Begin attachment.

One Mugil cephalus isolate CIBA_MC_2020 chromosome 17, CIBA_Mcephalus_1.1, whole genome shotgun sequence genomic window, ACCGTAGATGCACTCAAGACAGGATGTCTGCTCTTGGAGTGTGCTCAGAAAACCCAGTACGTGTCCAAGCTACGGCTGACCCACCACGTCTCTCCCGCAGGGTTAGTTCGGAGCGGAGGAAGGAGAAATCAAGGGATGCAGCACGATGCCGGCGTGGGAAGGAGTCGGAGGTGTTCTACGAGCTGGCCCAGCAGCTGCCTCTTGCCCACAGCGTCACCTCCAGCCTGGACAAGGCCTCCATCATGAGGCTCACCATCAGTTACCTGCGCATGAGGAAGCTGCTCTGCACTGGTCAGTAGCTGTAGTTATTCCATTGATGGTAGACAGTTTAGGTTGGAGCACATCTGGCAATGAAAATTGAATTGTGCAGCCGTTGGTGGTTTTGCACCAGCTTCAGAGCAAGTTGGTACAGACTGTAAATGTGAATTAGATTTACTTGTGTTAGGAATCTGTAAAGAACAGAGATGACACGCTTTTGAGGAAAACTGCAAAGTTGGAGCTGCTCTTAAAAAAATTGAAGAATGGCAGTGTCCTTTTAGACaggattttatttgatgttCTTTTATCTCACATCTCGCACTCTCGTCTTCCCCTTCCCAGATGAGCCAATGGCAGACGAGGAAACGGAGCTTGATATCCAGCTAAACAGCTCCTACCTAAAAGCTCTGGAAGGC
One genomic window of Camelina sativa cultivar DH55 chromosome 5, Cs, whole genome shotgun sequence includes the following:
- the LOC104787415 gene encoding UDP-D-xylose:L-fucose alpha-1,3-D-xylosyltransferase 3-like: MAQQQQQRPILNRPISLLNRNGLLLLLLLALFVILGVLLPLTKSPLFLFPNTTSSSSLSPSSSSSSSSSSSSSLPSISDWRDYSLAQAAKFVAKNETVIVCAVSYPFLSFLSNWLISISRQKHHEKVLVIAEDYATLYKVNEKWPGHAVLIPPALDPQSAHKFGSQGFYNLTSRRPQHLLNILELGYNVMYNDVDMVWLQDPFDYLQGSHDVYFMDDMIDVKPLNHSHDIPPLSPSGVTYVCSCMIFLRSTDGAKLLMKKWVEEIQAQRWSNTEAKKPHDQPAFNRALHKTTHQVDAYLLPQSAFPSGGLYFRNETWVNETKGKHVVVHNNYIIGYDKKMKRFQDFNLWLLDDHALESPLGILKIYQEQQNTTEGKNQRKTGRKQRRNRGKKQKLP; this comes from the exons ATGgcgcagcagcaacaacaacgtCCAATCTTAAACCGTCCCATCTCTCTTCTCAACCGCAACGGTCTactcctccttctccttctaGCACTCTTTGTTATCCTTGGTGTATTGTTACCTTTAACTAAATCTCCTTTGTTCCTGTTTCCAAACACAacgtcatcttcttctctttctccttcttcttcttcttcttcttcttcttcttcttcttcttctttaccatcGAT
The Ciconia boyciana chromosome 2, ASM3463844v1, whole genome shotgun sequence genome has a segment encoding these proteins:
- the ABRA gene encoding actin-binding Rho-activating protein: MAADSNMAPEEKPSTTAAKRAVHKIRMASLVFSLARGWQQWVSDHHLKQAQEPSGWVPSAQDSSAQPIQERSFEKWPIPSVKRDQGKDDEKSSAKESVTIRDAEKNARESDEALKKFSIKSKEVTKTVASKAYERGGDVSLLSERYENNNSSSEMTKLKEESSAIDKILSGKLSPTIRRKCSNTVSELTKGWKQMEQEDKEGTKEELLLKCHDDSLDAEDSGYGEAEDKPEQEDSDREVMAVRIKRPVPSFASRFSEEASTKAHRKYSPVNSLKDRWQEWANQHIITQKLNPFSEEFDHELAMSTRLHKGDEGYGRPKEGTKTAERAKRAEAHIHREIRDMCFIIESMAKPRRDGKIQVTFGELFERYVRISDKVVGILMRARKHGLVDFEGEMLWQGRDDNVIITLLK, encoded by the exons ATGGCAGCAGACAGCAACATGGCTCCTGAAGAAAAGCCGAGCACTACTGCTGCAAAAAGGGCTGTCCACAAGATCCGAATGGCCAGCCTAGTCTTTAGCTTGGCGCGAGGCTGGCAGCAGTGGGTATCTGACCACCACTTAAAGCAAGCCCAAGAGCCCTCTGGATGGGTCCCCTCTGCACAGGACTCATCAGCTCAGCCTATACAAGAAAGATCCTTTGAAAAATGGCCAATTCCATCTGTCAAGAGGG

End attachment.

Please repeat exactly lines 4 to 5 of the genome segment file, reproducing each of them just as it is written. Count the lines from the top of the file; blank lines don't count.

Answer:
The Ciconia boyciana chromosome 2, ASM3463844v1, whole genome shotgun sequence genome has a segment encoding these proteins:
- the ABRA gene encoding actin-binding Rho-activating protein: MAADSNMAPEEKPSTTAAKRAVHKIRMASLVFSLARGWQQWVSDHHLKQAQEPSGWVPSAQDSSAQPIQERSFEKWPIPSVKRDQGKDDEKSSAKESVTIRDAEKNARESDEALKKFSIKSKEVTKTVASKAYERGGDVSLLSERYENNNSSSEMTKLKEESSAIDKILSGKLSPTIRRKCSNTVSELTKGWKQMEQEDKEGTKEELLLKCHDDSLDAEDSGYGEAEDKPEQEDSDREVMAVRIKRPVPSFASRFSEEASTKAHRKYSPVNSLKDRWQEWANQHIITQKLNPFSEEFDHELAMSTRLHKGDEGYGRPKEGTKTAERAKRAEAHIHREIRDMCFIIESMAKPRRDGKIQVTFGELFERYVRISDKVVGILMRARKHGLVDFEGEMLWQGRDDNVIITLLK, encoded by the exons ATGGCAGCAGACAGCAACATGGCTCCTGAAGAAAAGCCGAGCACTACTGCTGCAAAAAGGGCTGTCCACAAGATCCGAATGGCCAGCCTAGTCTTTAGCTTGGCGCGAGGCTGGCAGCAGTGGGTATCTGACCACCACTTAAAGCAAGCCCAAGAGCCCTCTGGATGGGTCCCCTCTGCACAGGACTCATCAGCTCAGCCTATACAAGAAAGATCCTTTGAAAAATGGCCAATTCCATCTGTCAAGAGGG